There are some disciplines such as physical science where objectivity is absolutely essential and is successfully applied. Yet applying it to social realms can be problematic.The question arises. What is objectivity? Is it possible to truly attain such unbiased neutrality? If so, then what happens to the personal experience and perspectives of the researchers that are supposedly held in check by the wall of objectivity? One’s subjective biases, emotions and personal views informed by individual experience, do not magically disappear from the sphere of observation and analysis by simply claiming it to be so. In actuality, this claim of objectivity appears to simply suppress what remains in the domain of researcher’s subjectivity from consciousness. In many cases, unexamined motives find a way to work as unconscious drives and unquestioned presuppositions. By denying these presuppositions, researchers give them even more power over the whole process of research.
The creed of objectivity can be unconsciously used as a cover up for unexamined assumptions and agendas of the researchers. As a result, subjectivity is inflicted on others and this eliminates other people’s values and experience in the name of objectivity. It was primarily commercial interests that have taken advantage of this.
The objective basis of natural science became the prime framing of value for academia in general. This path of knowledge has an inherently oppressive nature, where some people are deprived of access to their own subjectivity, from which springs authentic knowledge. As a result, researchers are abstracted from their own experiences. Academia becomes a hierarchical system where knowledge is delivered from the top down and universal application of expert knowledge is used to justify hegemony of Western led globalization. Ethan Watters (2009) in his book, “The Globalization of the American Psyche: Crazy Like Us” showed a good example by documenting how the psychological lens was universally applied through Western empirical science to look at various cultural differences as pathology. Treatment of conditions invented by American psychology and categorized as illness shaped the way people look at behaviors that arise within a completely different context from the created western view of the healthy norm.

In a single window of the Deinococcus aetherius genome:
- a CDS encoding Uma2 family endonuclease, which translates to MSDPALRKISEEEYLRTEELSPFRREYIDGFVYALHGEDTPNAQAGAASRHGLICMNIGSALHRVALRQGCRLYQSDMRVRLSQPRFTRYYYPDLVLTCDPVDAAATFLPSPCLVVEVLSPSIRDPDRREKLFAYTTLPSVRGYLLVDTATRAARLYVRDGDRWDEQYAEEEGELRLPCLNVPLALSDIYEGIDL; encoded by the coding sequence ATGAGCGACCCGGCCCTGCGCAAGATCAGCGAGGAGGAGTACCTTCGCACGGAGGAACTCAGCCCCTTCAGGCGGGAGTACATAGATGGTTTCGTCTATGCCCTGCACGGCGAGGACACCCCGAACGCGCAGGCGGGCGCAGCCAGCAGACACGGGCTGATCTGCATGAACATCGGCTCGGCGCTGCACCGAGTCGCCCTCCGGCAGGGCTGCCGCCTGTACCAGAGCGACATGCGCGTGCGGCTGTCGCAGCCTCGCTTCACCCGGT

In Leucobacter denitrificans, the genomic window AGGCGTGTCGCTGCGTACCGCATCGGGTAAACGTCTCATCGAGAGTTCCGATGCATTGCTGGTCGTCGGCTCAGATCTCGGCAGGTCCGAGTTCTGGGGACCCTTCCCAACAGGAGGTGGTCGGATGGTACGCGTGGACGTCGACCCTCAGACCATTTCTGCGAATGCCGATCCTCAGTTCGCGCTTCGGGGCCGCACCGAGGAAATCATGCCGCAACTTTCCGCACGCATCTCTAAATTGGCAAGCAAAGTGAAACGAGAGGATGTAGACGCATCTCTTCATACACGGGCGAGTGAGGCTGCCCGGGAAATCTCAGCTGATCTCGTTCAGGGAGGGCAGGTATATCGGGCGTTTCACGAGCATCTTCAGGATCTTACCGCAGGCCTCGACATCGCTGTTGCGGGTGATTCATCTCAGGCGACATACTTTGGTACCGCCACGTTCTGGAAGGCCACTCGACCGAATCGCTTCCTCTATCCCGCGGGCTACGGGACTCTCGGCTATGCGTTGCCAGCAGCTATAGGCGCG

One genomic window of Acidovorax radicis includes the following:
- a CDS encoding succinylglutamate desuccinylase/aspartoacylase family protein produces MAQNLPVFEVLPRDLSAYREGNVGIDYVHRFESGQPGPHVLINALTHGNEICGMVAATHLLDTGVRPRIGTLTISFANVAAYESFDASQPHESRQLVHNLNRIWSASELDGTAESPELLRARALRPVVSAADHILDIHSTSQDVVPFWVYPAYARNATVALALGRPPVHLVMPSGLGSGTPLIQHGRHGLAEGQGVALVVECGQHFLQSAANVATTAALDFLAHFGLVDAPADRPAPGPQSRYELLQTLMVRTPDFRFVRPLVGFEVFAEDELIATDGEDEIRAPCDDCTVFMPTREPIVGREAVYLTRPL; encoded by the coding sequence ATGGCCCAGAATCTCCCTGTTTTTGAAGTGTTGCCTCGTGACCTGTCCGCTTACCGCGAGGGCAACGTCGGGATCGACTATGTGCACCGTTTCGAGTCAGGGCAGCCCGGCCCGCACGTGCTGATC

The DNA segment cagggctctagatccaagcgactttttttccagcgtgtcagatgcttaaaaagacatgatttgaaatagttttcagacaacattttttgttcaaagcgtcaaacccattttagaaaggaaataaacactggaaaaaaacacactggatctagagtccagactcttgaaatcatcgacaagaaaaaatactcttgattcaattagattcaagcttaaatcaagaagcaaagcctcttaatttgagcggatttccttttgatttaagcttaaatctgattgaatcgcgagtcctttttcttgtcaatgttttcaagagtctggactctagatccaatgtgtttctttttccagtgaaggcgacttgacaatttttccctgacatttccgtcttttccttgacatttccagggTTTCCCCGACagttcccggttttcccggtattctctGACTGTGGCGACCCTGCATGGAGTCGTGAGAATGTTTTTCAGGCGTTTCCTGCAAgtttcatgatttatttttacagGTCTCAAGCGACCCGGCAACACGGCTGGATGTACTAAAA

These same principles can also be found in journalism in American mainstream media. Chris Hedges (2010) described in his weekly column in Truthdig -The Creed of Objectivity Killed the News how “the creed of objectivity and balance, formulated at the beginning of the 19th century by newspaper owners to generate greater profits from advertisers, disarms and cripples the press.” Hedges challenged this value and the journalist’s blind obedience by voicing how “this has become a convenient and profitable vehicle to avoid confronting unpleasant truths or angering a power structure on which news organizations depend for access and profits”.
It is my contention that this cloak of objectivity is also used in higher education and other professions, albeit mostly unconsciously. It seems to have become a tool used to keep the venues of journalism and academia controlled. No one can question the source of knowledge or the framing of discourse. This often carries hidden private agendas. The one-sided source of knowledge reaches the point that it is accepted as the only source of empirical truth. When validated by a closed self-referential circle of officials or experts, this source is treated as a ground from which all knowledge springs. In the interview with Amy Goodman titled the “Total Failure of the Human Spirit”, British independent journalist Robert Fisk (2005) spoke about a closed loop of information for mainstream journalists: “Look at The New York Times‘s first paragraphs. Over and over again, ‘According to American intelligence officials.’ ‘American officials say.’ I think sometimes The New York Times should be called ‘American Officials Say’”.